The eagle competition was about to begin. This young handler, dressed in his elaborately embroidered clothes, had climbed up the rocky hillside with his eagle and awaited his turn to launch his bird. The stage was set for the main event!
The aim of the sport is simple really… the winner is the bird that takes the shortest time to fly from the point of release to the time it lands on its owner’s arm. When the starter gives the signal, the handler on the hill removes the eagle’s hood and sets the bird free. The eagle then SHOULD fly straight down to its owner on the horse and be reunited. The emphasis is on the word SHOULD! It doesn’t always happen that way.
[NB. I took lots of video but we are having no luck downloading it to WordPress at the moment…. so some photos taken from the video will have to suffice… my apologies.]
Several of the eagles had their own ideas about how to spend the afternoon… they soared the thermals giving spectacular flight displays. No prizes for that… but it was really good to watch these majestic birds soar overhead.
Eyes skyward… watching eagles soar! A wonderful sight.
When those soaring birds finally came down to land, many decided to check out the crowd rather than return to their owners. It was fun for us … frustrating for the handlers.
A few did as they were trained to do … they returned to their owner on the horse…
this to great cheers from the crowd and a possible chance to win the event.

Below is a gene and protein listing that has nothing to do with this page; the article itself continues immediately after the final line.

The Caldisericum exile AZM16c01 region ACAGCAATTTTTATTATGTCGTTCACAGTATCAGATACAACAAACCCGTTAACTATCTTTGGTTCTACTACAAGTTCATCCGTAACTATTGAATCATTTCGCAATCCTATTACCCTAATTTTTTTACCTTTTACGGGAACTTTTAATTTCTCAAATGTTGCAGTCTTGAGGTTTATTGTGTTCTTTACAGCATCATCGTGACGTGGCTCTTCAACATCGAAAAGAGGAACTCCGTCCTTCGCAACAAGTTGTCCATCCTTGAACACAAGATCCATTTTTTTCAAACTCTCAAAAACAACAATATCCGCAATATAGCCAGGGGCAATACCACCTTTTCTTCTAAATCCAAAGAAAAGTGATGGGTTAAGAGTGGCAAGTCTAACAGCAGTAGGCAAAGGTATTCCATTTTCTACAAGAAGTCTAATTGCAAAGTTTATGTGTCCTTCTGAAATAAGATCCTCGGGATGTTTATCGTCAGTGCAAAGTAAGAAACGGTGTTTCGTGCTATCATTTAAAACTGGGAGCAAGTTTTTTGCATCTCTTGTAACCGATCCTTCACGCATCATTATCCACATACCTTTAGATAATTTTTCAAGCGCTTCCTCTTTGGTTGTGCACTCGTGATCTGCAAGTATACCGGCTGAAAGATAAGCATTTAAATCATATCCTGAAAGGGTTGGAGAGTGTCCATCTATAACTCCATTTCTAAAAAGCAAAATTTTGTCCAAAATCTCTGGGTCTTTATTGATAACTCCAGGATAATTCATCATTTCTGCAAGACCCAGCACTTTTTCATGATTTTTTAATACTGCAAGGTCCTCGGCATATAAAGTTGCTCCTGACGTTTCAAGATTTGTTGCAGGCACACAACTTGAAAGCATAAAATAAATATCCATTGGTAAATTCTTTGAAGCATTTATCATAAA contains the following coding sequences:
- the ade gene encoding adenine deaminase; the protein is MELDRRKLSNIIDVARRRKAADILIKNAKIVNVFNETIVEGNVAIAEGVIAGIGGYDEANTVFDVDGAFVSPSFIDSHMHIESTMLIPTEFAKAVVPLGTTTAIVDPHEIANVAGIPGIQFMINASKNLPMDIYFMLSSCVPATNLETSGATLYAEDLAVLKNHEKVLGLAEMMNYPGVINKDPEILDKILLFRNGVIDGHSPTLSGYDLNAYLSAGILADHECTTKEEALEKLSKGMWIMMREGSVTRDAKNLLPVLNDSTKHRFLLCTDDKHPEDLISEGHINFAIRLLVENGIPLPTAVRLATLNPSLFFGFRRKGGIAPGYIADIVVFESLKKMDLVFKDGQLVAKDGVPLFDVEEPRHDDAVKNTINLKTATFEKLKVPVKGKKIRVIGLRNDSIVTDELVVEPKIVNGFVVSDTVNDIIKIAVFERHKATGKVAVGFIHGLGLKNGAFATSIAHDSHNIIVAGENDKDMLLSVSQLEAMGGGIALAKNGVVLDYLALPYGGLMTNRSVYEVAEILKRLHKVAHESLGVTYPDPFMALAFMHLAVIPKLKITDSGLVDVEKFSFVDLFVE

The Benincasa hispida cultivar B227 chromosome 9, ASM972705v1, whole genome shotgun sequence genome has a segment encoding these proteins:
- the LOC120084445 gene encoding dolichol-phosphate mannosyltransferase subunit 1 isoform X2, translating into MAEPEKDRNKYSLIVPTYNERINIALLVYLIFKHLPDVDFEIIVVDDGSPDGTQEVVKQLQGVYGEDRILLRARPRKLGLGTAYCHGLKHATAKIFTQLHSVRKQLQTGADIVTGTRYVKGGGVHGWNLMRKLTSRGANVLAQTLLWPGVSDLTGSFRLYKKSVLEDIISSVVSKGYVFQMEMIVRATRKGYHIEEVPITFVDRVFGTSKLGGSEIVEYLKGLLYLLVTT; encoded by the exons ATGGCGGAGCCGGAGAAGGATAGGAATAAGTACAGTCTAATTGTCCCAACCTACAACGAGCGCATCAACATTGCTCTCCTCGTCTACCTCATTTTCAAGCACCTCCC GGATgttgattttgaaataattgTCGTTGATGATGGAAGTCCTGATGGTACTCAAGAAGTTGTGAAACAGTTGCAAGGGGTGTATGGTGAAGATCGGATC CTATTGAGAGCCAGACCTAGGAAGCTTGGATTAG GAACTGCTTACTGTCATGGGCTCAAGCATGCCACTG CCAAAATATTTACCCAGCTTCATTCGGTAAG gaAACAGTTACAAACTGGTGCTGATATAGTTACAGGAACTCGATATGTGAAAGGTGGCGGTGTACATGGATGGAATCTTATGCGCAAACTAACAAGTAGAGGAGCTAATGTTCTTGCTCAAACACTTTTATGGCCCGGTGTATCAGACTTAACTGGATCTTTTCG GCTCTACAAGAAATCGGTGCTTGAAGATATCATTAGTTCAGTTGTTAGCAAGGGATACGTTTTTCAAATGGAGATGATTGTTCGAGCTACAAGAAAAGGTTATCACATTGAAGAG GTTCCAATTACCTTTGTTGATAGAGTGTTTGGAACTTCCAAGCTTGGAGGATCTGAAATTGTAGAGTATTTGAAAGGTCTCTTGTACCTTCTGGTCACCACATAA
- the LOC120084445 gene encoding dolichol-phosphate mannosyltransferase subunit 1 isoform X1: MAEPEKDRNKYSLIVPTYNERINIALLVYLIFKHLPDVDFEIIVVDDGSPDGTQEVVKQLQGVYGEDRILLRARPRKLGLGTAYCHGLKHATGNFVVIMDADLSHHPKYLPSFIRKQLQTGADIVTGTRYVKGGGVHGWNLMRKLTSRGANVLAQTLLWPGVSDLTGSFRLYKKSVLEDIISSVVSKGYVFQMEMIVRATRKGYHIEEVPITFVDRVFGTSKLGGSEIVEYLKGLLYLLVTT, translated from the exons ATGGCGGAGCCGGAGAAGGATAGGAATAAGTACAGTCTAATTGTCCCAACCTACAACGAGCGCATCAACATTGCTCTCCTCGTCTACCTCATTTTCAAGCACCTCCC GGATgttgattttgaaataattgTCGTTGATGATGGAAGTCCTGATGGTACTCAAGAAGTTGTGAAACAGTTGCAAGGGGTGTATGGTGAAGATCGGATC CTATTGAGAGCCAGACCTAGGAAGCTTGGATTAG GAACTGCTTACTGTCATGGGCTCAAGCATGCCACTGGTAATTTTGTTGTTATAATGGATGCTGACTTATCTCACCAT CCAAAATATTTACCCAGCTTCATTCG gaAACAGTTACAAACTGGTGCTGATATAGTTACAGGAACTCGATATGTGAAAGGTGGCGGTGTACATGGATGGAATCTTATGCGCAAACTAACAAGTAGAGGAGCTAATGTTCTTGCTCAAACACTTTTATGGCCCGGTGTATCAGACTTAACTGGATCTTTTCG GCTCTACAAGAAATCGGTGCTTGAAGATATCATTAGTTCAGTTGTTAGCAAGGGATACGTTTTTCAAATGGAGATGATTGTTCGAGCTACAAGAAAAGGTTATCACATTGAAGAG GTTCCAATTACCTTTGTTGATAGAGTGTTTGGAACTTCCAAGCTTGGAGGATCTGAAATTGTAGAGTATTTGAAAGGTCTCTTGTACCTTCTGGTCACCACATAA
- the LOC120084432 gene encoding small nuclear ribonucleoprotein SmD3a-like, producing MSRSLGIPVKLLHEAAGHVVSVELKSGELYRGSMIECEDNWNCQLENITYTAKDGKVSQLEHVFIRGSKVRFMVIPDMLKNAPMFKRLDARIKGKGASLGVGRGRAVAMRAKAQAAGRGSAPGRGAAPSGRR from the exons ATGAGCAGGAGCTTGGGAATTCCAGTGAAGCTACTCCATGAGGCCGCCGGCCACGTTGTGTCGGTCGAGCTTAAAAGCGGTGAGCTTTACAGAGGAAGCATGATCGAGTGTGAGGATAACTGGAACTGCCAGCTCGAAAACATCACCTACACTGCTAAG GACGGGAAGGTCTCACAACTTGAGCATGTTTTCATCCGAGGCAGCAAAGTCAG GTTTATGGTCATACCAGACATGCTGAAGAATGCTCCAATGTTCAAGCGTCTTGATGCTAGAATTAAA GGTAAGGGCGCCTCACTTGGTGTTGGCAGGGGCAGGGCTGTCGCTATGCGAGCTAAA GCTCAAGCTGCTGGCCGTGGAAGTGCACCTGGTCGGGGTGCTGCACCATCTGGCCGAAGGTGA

Reunited… no winner… but the possibility of another chance on another day.
How do you remonstrate with a bird this size?
In amongst the crowd, I noticed this man with a wonderful face.
At times like this, I just wished that I could have understood his language;
heard his stories; learned so much more about his country, his people, his culture.
A grandfather with grandchild… taking in all the activity and the ambiance.
Perhaps, one day, this child will become an eagle handler… who knows?
In a nearby area, an archery competition was underway.
Archers, dressed in traditional archery garb, took aim with crossbows.
This is another sport taken very seriously by the Kazakhs, and other Mongolians.
Earlier in the morning, traders had arrived at the festival with there gers and their wares carefully packed onto their camels. They set up a market near the event ‘field’.
There were lots of small beautifully embroidered items for sale.
I resisted the temptation to buy; well, almost!
Just a small embroidered ‘dingle-dangle’ destined for our Christmas tree.
I had to remember that we had a 15 kilo limit for the plane.
Oh… and a key ring of Kazakh boots – again for our Christmas tree
But when it came to the wide variety of Kazakh embroidered rugs and mats, I looked, but for once, I resisted buying a rug! Beautiful though they were, and much as we love our floor rugs and carpets from many parts of the world, and even though Jennie’s favourite colour is red…. these colours just wouldn’t go with our decor at home.
Where ever there’s a festival, there’s always food. Lamb kebabs and fish were on offer.
After a great day watching something very different from anything that I’ve ever seen before, it was back to the gers for a short stop. On the way, we passed by a veritable line up of those Russian “oo-warz-ik”, the ‘boxes-on-wheels’ vehicles so popular in these parts.
Late afternoon scene back beside our ger camp.
This old poplar also looked great in the late afternoon sun.
We rounded out the day by attending a concert back in town. Performers at the concert were dressed in embroidered traditional garb and entertained us with their Kazakh music.
We still had another day at the Eagle Festival to look forward to… and so do you!
All photographs copyright © DY of jtdytravels
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